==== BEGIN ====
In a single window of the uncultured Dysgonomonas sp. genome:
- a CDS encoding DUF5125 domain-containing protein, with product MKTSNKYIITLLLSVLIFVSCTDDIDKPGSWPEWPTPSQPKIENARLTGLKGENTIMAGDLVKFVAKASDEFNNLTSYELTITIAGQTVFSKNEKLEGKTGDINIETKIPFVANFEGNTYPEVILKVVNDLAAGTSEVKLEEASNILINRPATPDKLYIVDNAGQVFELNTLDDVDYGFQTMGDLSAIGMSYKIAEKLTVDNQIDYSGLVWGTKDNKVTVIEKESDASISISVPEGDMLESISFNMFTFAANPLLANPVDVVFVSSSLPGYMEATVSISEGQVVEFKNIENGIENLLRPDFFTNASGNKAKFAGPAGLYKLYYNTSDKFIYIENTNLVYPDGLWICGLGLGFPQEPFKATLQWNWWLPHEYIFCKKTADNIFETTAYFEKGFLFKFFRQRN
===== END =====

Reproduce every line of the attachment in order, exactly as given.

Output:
In a single window of the uncultured Dysgonomonas sp. genome:
- a CDS encoding DUF5125 domain-containing protein, with product MKTSNKYIITLLLSVLIFVSCTDDIDKPGSWPEWPTPSQPKIENARLTGLKGENTIMAGDLVKFVAKASDEFNNLTSYELTITIAGQTVFSKNEKLEGKTGDINIETKIPFVANFEGNTYPEVILKVVNDLAAGTSEVKLEEASNILINRPATPDKLYIVDNAGQVFELNTLDDVDYGFQTMGDLSAIGMSYKIAEKLTVDNQIDYSGLVWGTKDNKVTVIEKESDASISISVPEGDMLESISFNMFTFAANPLLANPVDVVFVSSSLPGYMEATVSISEGQVVEFKNIENGIENLLRPDFFTNASGNKAKFAGPAGLYKLYYNTSDKFIYIENTNLVYPDGLWICGLGLGFPQEPFKATLQWNWWLPHEYIFCKKTADNIFETTAYFEKGFLFKFFRQRN